Also unlike Piaget, Vygotsky focused on interactions with parents, siblings, peers, and the wider culture, who were more highly skilled than the child. And he believed that through the interaction with the child and through the instruction and assistance they provided, the child's cognitive development would be promoted. He believed that learning begins as an inter-personal activity. Whereby, gradually the learner is able to perform independently. Also his theory included the scaffolding learning, where the support is provided by teacher on specific task. It allows the learner to perform at a higher level. At any given point in the learning process, there is a difference between the level achieved when assisted and when alone, also known as the Zone of Proximal Development (ZPD). The scaffolding learning of Vygotsky's method is still being used in this century because all over primary schools, children are still being assisted; however when they progress unto a stage where they feel comfortable in their ability, the teacher or individual with higher knowledge gradually withdraws support according to process. He also believed that children acquire tools invented by society to support thinking in children, also known as the cultural tools, for example calculators, books and computers.

Similarly to Piaget, Vygotsky believed that children's egocentric speech was a part of their cognitive development. However, the two have different perspectives on how they viewed the purpose of egocentric speech. Piaget's Egocentric speech suggests that the child's self centred and unable to consider the point of view of others. Whereas, Vygotsky's Egocentric speech is seen as a transition between the children's learning language in a social communicative context and attempting to internalize it as a private inner thought. Alongside that Piaget developed stages of child development through clinical methods because he felt development precedes learning. The stages of cognitive development are, the sensori-motor period (0-2 years) where children achieve represential thought, the pre-operational period (2-7 years) children's reasoning is often illogical, after is the concrete operational period (7-11 years), children are able to reason about current, concrete situations, lastly the formal operations stage (11-15) where children can reason about hypothetical situations. Piaget believed that the pre-operational stage is a time during early childhood when children start to reason, build concepts, and lay the foundation for concrete operations. "Operations are initialized sets of actions that allow the child to do mentally what was done physically before." (Santrock, 2003). Piaget believed that illogical reasoning was due to: Animism, lack of reversibility, Egocentrism and Centration. Unlike Piaget, Vygotsky paid little attention to the role of the individual. He did not focus on the stages of development or the ages at which these might occur. However, like Piaget he did see the child as an active participant in learning rather than a passive recipient of information from other people.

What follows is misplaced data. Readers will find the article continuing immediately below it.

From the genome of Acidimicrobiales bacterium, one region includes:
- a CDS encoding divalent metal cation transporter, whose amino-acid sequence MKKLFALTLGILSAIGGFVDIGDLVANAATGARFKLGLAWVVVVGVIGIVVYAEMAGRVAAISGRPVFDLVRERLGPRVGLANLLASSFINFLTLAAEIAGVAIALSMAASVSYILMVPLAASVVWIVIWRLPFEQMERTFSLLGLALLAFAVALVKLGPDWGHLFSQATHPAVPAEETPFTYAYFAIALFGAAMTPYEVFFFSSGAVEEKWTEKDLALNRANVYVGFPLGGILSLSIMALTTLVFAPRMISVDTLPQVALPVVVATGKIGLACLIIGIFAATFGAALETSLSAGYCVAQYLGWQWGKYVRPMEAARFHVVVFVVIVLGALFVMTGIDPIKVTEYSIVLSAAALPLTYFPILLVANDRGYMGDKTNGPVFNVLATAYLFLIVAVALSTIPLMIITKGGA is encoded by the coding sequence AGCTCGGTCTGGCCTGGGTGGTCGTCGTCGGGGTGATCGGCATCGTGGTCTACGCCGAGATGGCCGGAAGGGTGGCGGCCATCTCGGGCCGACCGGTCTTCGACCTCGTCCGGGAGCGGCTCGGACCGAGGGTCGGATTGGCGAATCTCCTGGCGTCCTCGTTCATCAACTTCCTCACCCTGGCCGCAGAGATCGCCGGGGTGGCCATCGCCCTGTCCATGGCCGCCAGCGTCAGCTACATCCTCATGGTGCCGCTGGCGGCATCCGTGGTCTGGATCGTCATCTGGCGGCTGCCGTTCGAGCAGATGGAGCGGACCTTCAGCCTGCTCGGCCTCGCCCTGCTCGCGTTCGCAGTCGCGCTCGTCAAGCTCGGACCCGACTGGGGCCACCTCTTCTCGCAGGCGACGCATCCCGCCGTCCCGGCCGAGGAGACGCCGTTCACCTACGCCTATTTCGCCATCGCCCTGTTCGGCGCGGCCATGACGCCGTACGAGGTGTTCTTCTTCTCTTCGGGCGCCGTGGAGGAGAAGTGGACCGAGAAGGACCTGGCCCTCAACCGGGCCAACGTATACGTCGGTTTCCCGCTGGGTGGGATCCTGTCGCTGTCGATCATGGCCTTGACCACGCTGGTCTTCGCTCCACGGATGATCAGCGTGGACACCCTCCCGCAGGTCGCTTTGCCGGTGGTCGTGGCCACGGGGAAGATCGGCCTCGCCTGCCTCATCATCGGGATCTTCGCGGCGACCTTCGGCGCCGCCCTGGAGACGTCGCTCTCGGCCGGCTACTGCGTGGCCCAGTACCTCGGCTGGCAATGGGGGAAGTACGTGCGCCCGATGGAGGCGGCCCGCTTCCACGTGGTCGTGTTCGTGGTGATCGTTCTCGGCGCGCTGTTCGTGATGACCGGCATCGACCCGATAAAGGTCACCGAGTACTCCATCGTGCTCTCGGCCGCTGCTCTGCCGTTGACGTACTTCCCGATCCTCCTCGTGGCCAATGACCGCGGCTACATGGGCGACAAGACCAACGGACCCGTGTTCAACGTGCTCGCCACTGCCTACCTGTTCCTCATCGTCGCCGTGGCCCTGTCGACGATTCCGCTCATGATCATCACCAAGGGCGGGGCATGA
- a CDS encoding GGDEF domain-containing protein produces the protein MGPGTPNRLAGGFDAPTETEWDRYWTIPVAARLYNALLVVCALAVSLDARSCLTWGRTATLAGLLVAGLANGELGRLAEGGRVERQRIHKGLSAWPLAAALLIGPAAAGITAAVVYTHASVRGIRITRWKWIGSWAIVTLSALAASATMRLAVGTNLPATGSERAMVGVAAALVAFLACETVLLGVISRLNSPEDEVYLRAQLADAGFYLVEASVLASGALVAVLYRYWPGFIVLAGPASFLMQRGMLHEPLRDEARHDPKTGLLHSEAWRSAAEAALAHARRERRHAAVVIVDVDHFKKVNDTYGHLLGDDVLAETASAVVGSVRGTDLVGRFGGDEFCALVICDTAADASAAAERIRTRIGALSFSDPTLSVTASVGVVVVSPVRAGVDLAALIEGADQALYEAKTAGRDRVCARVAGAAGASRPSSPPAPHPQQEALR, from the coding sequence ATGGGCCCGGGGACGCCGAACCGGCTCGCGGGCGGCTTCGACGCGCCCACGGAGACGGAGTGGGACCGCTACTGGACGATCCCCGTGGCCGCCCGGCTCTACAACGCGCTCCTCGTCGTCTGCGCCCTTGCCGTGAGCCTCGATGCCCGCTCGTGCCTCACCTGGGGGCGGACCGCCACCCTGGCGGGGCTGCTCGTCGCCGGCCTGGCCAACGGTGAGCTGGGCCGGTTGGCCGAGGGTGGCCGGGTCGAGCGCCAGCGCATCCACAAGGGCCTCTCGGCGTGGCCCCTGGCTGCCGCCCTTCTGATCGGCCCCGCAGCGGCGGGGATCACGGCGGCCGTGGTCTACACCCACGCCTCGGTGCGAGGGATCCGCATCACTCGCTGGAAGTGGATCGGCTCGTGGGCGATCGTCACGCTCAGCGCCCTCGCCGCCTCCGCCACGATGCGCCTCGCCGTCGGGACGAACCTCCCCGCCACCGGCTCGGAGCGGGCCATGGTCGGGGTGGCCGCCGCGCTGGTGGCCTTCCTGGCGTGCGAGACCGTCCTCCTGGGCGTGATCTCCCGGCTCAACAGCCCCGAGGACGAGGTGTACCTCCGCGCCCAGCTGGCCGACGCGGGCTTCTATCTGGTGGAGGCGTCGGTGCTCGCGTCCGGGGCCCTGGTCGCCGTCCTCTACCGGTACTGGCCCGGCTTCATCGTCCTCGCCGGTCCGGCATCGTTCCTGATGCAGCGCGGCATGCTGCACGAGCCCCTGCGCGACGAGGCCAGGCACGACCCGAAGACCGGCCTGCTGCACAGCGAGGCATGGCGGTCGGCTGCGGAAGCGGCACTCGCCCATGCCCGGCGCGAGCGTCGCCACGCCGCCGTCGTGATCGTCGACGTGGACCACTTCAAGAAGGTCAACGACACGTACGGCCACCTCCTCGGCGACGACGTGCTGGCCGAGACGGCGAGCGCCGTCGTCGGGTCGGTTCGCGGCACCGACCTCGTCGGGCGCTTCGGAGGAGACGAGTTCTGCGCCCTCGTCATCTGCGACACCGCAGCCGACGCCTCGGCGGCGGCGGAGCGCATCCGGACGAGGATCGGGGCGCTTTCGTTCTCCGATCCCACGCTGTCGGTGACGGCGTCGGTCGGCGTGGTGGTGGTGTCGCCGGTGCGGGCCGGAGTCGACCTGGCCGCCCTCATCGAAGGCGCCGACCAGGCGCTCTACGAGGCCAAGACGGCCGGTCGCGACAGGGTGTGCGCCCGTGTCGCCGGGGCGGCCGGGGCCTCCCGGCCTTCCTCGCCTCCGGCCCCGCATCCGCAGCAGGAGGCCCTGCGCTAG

Both these theories share ideas about how a child starts to develop their cognitive skills. But they both understand it differently. The nature of Piaget's investigations contrasts with the cultural-historical approach of Vygotsky's research. Piaget is more concerned with the development of universal processes for the validation of knowledge, and Vygotsky is more focused on psycho-socio-historical genesis and its interpretations.

Although these psychologists have received a lot of critics about which aspect of development they put more emphasis in, they have still contributed to our understanding of child cognitive development. It is only through their research and theory that others are able to progress onto finding out further details about how a child's mentality develops. Vygotsky and Piaget are often presented as opposites. However, a careful read of their theories reveals that they are not as dissimilar as they are presented to be (DeVries; Matusov & Hayes, 2000).